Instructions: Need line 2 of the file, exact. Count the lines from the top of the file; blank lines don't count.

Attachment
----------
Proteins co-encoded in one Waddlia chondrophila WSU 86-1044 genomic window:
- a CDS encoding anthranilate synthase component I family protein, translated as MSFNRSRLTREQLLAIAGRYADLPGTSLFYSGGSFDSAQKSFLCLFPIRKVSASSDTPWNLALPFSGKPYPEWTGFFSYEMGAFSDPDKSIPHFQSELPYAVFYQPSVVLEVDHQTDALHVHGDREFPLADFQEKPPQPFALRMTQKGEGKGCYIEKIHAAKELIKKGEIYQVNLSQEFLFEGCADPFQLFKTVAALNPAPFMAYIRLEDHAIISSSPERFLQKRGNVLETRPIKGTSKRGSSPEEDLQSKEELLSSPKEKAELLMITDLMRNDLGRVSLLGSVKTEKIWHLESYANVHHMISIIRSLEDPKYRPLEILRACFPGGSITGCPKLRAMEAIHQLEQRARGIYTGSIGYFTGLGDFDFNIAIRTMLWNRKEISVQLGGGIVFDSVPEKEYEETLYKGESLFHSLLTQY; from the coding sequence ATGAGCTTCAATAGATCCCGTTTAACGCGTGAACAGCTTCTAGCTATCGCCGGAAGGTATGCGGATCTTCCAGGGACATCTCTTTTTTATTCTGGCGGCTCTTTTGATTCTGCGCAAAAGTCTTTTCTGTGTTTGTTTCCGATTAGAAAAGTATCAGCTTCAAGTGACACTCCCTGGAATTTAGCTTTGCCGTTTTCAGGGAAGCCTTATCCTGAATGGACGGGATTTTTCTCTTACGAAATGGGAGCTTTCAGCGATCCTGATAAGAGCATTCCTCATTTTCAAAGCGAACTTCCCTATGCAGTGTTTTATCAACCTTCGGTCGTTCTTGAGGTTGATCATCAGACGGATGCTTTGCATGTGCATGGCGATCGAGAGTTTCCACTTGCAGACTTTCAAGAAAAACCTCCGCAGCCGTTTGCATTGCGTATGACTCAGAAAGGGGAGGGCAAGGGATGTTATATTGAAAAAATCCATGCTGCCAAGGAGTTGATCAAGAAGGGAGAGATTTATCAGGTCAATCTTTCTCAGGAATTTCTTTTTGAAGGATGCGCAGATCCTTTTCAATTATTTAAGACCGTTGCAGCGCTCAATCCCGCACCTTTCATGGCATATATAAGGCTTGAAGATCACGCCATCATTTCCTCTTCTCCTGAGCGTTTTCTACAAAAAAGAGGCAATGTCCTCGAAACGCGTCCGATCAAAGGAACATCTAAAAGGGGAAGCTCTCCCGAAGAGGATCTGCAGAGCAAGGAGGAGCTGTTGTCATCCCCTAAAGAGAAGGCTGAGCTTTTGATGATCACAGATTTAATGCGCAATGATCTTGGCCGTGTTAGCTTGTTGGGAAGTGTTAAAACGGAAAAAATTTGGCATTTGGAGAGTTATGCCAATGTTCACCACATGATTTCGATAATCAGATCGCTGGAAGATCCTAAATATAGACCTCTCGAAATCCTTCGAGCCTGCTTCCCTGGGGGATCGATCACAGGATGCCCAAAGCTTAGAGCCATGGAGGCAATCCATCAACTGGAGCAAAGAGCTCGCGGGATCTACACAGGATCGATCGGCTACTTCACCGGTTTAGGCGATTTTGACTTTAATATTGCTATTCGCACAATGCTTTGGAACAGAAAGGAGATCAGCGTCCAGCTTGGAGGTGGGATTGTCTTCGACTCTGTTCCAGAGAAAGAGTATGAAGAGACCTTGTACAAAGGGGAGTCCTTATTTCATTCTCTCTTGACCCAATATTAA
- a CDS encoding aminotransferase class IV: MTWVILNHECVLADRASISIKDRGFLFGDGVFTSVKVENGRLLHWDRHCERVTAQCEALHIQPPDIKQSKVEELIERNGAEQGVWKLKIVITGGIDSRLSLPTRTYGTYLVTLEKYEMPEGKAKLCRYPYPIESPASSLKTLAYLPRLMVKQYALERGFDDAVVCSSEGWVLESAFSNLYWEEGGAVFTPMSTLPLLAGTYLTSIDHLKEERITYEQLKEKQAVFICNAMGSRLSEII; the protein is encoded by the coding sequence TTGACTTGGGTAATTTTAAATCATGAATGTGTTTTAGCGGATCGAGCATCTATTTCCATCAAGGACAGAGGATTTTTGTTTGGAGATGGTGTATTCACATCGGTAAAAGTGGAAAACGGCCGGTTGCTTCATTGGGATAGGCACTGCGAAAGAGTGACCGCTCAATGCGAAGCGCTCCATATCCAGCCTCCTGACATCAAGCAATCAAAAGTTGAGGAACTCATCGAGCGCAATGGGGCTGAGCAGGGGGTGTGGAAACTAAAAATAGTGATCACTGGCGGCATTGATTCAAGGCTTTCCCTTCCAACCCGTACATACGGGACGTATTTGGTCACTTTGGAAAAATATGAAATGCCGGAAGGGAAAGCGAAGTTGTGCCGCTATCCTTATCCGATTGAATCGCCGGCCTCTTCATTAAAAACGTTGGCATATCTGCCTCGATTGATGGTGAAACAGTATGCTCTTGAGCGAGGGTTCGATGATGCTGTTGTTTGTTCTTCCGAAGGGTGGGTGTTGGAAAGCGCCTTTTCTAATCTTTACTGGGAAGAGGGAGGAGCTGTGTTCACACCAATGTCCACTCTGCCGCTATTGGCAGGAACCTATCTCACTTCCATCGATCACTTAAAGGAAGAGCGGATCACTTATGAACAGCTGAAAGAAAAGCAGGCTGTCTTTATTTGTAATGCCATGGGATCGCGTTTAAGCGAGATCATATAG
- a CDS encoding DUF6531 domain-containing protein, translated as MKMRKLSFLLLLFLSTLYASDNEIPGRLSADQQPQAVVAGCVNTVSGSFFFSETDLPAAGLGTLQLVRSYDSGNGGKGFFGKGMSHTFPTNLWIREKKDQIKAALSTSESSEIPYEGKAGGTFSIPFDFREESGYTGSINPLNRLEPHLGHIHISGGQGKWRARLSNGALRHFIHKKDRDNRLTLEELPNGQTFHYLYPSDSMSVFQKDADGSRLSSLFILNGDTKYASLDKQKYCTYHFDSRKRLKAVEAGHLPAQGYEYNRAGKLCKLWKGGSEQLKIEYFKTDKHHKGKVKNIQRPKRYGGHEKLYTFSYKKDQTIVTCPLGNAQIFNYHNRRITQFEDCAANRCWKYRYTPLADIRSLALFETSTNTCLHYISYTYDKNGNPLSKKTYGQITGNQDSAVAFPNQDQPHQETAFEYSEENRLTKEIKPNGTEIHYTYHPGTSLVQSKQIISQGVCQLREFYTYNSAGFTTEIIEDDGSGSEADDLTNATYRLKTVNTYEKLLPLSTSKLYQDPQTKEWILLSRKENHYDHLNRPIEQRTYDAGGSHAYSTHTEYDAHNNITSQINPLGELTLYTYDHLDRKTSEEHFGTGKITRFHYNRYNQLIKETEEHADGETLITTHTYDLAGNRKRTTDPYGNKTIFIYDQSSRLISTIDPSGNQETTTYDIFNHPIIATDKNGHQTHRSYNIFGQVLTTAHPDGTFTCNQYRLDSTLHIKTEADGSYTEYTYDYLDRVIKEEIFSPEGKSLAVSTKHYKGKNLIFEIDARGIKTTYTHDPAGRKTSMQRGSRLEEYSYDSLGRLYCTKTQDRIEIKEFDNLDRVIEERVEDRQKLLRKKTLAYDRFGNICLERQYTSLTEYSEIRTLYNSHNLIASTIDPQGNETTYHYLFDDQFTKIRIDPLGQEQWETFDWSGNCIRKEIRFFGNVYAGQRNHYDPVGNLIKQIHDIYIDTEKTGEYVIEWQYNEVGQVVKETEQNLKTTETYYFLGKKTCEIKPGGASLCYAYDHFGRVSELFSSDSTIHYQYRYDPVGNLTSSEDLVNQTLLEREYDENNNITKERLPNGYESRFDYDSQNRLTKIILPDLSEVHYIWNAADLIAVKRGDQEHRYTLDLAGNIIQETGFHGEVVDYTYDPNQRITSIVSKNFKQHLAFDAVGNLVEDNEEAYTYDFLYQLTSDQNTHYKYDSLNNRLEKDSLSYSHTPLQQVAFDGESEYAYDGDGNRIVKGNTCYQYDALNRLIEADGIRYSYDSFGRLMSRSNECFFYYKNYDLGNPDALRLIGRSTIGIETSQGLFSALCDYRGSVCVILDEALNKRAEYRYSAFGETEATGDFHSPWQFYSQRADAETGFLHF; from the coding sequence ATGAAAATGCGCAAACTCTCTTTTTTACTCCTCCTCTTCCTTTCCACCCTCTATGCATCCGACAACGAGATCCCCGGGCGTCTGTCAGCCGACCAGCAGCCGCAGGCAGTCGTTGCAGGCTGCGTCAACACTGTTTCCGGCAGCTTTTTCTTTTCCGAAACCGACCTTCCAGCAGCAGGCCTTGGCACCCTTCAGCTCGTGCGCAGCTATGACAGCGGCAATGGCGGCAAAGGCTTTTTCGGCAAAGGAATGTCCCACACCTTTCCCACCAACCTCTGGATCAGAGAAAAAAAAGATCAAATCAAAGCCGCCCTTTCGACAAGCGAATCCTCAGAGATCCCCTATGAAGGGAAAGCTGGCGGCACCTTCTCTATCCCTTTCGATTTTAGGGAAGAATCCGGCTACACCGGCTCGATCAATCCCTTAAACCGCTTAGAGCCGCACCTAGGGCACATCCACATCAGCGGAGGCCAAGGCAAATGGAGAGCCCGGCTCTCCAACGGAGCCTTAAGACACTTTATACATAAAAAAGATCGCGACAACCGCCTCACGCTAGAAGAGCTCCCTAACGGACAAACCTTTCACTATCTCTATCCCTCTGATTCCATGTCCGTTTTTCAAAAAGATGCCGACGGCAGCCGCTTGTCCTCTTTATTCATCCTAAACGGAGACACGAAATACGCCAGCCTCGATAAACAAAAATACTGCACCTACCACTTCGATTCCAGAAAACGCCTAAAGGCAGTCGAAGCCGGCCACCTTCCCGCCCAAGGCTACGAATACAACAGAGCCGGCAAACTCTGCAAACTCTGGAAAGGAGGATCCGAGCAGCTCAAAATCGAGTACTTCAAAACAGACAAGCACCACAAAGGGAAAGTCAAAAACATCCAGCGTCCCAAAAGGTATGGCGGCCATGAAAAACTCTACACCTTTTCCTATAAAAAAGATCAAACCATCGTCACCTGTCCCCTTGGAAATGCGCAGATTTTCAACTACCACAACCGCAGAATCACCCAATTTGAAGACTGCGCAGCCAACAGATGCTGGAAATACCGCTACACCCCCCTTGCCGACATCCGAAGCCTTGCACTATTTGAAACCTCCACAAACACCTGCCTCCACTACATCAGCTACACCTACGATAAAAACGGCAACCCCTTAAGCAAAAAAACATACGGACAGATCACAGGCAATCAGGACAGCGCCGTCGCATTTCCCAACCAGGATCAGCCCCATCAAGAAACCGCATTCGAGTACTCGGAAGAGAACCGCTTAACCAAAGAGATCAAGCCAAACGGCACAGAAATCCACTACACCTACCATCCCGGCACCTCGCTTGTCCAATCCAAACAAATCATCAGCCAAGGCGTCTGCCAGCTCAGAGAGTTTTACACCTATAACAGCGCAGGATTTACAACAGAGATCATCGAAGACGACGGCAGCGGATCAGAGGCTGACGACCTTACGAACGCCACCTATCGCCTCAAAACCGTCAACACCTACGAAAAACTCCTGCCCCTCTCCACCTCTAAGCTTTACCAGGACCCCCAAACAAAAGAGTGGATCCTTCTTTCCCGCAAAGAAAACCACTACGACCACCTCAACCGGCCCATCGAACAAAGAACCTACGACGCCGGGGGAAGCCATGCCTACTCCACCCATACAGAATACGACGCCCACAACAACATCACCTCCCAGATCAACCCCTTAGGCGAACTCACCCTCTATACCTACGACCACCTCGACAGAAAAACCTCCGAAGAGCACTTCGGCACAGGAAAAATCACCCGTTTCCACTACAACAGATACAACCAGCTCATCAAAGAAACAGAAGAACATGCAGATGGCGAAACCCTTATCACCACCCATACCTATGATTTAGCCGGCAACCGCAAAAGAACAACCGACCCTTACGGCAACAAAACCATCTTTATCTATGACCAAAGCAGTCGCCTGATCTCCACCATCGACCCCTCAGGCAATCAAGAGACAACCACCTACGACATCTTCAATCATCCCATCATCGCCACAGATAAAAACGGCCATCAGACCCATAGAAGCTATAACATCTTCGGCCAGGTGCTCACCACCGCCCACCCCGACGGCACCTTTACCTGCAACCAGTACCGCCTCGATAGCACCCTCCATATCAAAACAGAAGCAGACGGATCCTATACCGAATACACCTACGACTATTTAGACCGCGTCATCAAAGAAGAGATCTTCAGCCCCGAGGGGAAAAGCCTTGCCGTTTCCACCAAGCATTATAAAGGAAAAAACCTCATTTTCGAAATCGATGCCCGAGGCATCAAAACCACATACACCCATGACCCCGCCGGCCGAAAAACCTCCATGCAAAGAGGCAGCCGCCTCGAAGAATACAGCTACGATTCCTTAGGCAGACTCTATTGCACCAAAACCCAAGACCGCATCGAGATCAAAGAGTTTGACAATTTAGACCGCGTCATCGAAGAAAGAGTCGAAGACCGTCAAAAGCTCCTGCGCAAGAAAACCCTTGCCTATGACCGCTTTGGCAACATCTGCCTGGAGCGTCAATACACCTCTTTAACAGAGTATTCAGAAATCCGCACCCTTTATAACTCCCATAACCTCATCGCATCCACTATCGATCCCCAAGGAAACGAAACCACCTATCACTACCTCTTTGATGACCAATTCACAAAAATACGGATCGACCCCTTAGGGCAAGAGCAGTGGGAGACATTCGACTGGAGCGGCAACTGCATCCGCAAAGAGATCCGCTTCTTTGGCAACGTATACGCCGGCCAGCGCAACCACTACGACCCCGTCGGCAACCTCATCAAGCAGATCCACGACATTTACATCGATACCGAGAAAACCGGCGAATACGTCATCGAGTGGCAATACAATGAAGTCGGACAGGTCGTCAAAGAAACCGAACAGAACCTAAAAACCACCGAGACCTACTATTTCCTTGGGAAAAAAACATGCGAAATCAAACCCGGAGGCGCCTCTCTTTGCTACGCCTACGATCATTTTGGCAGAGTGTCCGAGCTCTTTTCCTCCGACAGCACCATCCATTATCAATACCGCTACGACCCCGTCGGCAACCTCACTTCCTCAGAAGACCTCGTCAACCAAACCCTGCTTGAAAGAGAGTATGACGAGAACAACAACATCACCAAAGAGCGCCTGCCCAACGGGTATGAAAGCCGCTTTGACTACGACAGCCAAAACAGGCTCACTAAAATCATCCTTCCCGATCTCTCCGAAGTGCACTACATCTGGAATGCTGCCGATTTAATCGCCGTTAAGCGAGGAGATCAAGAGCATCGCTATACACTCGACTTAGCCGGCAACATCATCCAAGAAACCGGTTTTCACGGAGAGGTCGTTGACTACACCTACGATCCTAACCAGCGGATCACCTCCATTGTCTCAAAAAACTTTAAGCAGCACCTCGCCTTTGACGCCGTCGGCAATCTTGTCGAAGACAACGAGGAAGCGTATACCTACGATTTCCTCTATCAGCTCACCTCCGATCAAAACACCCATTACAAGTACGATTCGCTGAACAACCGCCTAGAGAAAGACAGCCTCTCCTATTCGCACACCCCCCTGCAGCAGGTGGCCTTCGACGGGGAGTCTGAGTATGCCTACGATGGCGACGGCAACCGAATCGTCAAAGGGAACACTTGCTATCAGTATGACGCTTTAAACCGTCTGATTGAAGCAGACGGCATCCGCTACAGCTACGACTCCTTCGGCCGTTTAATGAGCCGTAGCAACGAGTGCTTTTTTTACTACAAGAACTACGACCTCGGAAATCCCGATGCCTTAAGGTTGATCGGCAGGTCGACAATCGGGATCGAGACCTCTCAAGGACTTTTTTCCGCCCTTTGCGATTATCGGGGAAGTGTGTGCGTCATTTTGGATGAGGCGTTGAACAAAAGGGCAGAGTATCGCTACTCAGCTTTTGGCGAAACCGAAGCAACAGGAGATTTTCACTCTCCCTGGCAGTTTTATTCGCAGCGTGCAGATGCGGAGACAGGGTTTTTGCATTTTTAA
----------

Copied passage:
- a CDS encoding anthranilate synthase component I family protein, translated as MSFNRSRLTREQLLAIAGRYADLPGTSLFYSGGSFDSAQKSFLCLFPIRKVSASSDTPWNLALPFSGKPYPEWTGFFSYEMGAFSDPDKSIPHFQSELPYAVFYQPSVVLEVDHQTDALHVHGDREFPLADFQEKPPQPFALRMTQKGEGKGCYIEKIHAAKELIKKGEIYQVNLSQEFLFEGCADPFQLFKTVAALNPAPFMAYIRLEDHAIISSSPERFLQKRGNVLETRPIKGTSKRGSSPEEDLQSKEELLSSPKEKAELLMITDLMRNDLGRVSLLGSVKTEKIWHLESYANVHHMISIIRSLEDPKYRPLEILRACFPGGSITGCPKLRAMEAIHQLEQRARGIYTGSIGYFTGLGDFDFNIAIRTMLWNRKEISVQLGGGIVFDSVPEKEYEETLYKGESLFHSLLTQY; from the coding sequence ATGAGCTTCAATAGATCCCGTTTAACGCGTGAACAGCTTCTAGCTATCGCCGGAAGGTATGCGGATCTTCCAGGGACATCTCTTTTTTATTCTGGCGGCTCTTTTGATTCTGCGCAAAAGTCTTTTCTGTGTTTGTTTCCGATTAGAAAAGTATCAGCTTCAAGTGACACTCCCTGGAATTTAGCTTTGCCGTTTTCAGGGAAGCCTTATCCTGAATGGACGGGATTTTTCTCTTACGAAATGGGAGCTTTCAGCGATCCTGATAAGAGCATTCCTCATTTTCAAAGCGAACTTCCCTATGCAGTGTTTTATCAACCTTCGGTCGTTCTTGAGGTTGATCATCAGACGGATGCTTTGCATGTGCATGGCGATCGAGAGTTTCCACTTGCAGACTTTCAAGAAAAACCTCCGCAGCCGTTTGCATTGCGTATGACTCAGAAAGGGGAGGGCAAGGGATGTTATATTGAAAAAATCCATGCTGCCAAGGAGTTGATCAAGAAGGGAGAGATTTATCAGGTCAATCTTTCTCAGGAATTTCTTTTTGAAGGATGCGCAGATCCTTTTCAATTATTTAAGACCGTTGCAGCGCTCAATCCCGCACCTTTCATGGCATATATAAGGCTTGAAGATCACGCCATCATTTCCTCTTCTCCTGAGCGTTTTCTACAAAAAAGAGGCAATGTCCTCGAAACGCGTCCGATCAAAGGAACATCTAAAAGGGGAAGCTCTCCCGAAGAGGATCTGCAGAGCAAGGAGGAGCTGTTGTCATCCCCTAAAGAGAAGGCTGAGCTTTTGATGATCACAGATTTAATGCGCAATGATCTTGGCCGTGTTAGCTTGTTGGGAAGTGTTAAAACGGAAAAAATTTGGCATTTGGAGAGTTATGCCAATGTTCACCACATGATTTCGATAATCAGATCGCTGGAAGATCCTAAATATAGACCTCTCGAAATCCTTCGAGCCTGCTTCCCTGGGGGATCGATCACAGGATGCCCAAAGCTTAGAGCCATGGAGGCAATCCATCAACTGGAGCAAAGAGCTCGCGGGATCTACACAGGATCGATCGGCTACTTCACCGGTTTAGGCGATTTTGACTTTAATATTGCTATTCGCACAATGCTTTGGAACAGAAAGGAGATCAGCGTCCAGCTTGGAGGTGGGATTGTCTTCGACTCTGTTCCAGAGAAAGAGTATGAAGAGACCTTGTACAAAGGGGAGTCCTTATTTCATTCTCTCTTGACCCAATATTAA